Families in Global Perspective

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Families in Global Perspective
As the nature of family life kd work has changed in high-, middle-, and low-income nations, the issue of what constitutes a "family' has been widely debated. For many years. the standard so.:topological den nit ion of family has been a group of people who are related to one another by bonds of blood, marriage, or adoption and who live together, form an economic unit, and bear and raise children. Many people believe that this definition should not be expanded-that social approval should not be extended to other relationships simply because the persons in those relationships wish to consider themselves a family. However, others challenge this definition because it simply does not match the reality of cornily life in contemporary society (Lamanna and Riedrnann, 2009). Today's families include many types of living arrangements and relationships, including single-parent households, unmarried couples, lesbian and gay couples. and multiple generations (such as grandparent, parent, and child) living in the same household. To accurately reflect these changes in family life, some sociologists believe that we need a more encompassing definition of what constitutes a family, Accordingly, we will def ne families as relationships in which people live together with commitment, form an economic unit and care {or any young. and consider their identity to be significantly attached to the group. SC>'L1 Expression and parent-child relationships are a part of most, but not all, family relationships. Although families differ widely around the world,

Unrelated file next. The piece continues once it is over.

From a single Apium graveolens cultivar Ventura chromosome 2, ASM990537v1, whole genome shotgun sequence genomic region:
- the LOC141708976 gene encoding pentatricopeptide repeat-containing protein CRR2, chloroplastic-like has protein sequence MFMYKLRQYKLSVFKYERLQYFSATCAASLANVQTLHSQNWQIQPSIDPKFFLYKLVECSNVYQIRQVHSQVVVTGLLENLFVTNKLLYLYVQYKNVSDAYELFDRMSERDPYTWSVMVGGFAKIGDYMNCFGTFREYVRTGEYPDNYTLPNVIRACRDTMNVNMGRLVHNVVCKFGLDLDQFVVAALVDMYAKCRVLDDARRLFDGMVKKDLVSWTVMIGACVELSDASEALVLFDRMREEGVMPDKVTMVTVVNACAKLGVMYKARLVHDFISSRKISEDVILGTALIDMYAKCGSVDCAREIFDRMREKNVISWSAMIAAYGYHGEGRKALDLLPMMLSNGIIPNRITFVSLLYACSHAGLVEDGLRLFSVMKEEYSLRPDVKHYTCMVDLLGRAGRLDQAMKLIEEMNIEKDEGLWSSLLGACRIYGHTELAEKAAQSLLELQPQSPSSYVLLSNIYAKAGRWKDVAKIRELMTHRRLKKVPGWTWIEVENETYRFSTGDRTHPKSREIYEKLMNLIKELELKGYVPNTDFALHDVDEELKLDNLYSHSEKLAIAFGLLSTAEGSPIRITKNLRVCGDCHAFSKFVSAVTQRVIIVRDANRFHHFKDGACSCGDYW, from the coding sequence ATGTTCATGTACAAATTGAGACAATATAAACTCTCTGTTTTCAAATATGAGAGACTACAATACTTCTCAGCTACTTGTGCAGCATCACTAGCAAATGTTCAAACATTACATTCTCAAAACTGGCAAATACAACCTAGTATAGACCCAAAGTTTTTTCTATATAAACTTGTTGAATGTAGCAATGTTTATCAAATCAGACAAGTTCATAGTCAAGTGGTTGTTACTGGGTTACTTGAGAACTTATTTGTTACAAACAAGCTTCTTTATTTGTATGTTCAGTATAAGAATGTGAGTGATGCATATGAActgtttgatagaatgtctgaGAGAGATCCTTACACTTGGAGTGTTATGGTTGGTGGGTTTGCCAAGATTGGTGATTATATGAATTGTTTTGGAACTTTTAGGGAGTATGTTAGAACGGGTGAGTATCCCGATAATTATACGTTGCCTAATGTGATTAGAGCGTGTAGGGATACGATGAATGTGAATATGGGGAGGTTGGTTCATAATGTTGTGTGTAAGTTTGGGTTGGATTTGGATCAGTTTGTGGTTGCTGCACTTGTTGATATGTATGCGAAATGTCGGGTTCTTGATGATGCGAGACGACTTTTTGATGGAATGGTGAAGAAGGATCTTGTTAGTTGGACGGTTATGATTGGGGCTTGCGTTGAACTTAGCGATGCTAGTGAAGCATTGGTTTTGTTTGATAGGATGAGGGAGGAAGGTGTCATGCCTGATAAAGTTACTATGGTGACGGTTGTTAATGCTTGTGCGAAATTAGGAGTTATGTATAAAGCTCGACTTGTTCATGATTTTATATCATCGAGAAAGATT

they also share certain common concerns in their everyday lives. For example, women and men of all racial-ethnic categories, nationalities, and income levels face problems associated with child care. Various nongovernmental agencies of the United Nations have established international priorities to help families. Suggestions have included the development of "social infrastructures for the care and education of children of working parents in order to reduce their ... burden" and the implementation of flexible working hours so that parents will have more opportunities to spend time with their children (Pietila and Vickers, 1994: 115). How do sociologists approach the study of families? In our study of families. we will use our sociological imagination to see how our personal experiences are related to the larger happenings in society. At the mlcrolevel, each of us has a "biography" based on our experience within our family; at the macrolevel, our families are embedded in a specific social context that has a major effect on them. We will examine the institution of the family at both of these levels. starting with family structure and characteristics.